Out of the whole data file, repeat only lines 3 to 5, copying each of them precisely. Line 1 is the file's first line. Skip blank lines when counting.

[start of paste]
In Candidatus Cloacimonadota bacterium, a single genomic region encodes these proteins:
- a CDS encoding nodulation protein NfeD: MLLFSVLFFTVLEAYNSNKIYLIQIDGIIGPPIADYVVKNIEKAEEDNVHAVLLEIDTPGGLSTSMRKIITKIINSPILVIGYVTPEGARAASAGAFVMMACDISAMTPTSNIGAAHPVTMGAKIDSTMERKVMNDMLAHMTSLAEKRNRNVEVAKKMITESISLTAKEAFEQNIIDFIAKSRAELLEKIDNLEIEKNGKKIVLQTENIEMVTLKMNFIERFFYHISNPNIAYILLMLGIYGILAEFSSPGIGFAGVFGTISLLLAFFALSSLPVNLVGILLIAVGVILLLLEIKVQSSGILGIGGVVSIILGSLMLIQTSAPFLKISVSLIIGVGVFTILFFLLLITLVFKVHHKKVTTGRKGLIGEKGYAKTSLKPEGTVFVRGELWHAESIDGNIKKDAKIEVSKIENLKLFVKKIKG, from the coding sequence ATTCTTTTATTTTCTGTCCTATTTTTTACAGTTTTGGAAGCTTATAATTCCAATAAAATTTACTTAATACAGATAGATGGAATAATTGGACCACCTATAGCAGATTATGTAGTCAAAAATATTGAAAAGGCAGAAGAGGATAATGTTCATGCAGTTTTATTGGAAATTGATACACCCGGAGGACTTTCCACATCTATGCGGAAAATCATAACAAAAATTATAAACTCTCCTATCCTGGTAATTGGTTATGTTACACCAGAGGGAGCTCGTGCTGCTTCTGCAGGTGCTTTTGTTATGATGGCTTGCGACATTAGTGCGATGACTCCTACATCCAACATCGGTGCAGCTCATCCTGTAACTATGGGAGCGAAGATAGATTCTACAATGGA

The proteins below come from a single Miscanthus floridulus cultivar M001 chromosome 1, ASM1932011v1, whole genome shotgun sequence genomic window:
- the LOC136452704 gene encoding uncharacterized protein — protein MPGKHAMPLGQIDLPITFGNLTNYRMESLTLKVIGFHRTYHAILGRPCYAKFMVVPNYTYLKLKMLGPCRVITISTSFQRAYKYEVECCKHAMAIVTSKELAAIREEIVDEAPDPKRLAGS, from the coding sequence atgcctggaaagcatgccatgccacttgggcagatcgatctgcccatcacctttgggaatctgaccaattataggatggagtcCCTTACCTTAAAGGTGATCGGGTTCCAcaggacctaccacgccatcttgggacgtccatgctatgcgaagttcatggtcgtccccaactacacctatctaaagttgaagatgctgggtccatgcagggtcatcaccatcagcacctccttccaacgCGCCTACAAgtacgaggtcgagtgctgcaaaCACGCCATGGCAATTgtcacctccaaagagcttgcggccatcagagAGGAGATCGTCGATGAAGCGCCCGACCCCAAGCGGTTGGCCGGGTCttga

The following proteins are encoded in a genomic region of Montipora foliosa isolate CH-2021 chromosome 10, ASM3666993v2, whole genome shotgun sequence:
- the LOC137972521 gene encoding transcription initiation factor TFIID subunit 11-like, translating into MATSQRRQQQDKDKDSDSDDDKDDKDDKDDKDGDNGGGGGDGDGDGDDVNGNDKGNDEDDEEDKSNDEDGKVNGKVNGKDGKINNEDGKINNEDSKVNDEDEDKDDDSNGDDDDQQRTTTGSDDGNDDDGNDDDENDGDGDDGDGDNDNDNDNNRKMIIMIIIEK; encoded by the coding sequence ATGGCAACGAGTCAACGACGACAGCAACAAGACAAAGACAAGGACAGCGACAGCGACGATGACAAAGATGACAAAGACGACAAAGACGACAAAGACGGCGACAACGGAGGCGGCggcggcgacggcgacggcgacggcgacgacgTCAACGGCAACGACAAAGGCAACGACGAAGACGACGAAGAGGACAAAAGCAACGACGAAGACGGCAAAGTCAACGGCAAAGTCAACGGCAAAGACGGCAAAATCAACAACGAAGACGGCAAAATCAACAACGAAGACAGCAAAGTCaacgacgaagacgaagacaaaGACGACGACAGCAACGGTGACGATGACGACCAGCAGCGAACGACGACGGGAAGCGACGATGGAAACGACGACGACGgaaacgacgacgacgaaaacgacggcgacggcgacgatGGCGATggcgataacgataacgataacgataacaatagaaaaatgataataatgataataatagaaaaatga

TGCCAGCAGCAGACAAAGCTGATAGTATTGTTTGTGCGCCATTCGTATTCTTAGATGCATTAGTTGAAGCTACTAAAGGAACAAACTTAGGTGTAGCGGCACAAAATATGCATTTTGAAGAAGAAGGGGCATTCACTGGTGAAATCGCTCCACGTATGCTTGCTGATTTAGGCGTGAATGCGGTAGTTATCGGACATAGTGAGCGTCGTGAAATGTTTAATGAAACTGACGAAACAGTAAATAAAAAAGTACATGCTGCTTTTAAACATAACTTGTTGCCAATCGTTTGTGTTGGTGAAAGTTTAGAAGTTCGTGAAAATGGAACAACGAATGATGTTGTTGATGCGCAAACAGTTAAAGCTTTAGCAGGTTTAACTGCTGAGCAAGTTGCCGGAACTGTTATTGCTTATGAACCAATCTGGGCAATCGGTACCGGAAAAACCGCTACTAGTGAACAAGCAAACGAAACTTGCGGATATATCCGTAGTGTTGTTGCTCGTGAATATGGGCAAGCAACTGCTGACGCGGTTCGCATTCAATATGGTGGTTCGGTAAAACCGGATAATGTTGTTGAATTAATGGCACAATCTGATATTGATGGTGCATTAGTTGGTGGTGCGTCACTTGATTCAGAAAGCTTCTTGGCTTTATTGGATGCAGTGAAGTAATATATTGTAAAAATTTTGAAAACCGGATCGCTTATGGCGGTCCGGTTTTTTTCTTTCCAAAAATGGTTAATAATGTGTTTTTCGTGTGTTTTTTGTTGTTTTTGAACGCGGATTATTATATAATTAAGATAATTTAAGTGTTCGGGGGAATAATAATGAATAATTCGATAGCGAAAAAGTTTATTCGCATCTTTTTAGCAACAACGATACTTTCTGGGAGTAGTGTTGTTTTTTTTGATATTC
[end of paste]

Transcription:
The proteins below come from a single Miscanthus floridulus cultivar M001 chromosome 1, ASM1932011v1, whole genome shotgun sequence genomic window:
- the LOC136452704 gene encoding uncharacterized protein — protein MPGKHAMPLGQIDLPITFGNLTNYRMESLTLKVIGFHRTYHAILGRPCYAKFMVVPNYTYLKLKMLGPCRVITISTSFQRAYKYEVECCKHAMAIVTSKELAAIREEIVDEAPDPKRLAGS, from the coding sequence atgcctggaaagcatgccatgccacttgggcagatcgatctgcccatcacctttgggaatctgaccaattataggatggagtcCCTTACCTTAAAGGTGATCGGGTTCCAcaggacctaccacgccatcttgggacgtccatgctatgcgaagttcatggtcgtccccaactacacctatctaaagttgaagatgctgggtccatgcagggtcatcaccatcagcacctccttccaacgCGCCTACAAgtacgaggtcgagtgctgcaaaCACGCCATGGCAATTgtcacctccaaagagcttgcggccatcagagAGGAGATCGTCGATGAAGCGCCCGACCCCAAGCGGTTGGCCGGGTCttga

The following proteins are encoded in a genomic region of Montipora foliosa isolate CH-2021 chromosome 10, ASM3666993v2, whole genome shotgun sequence: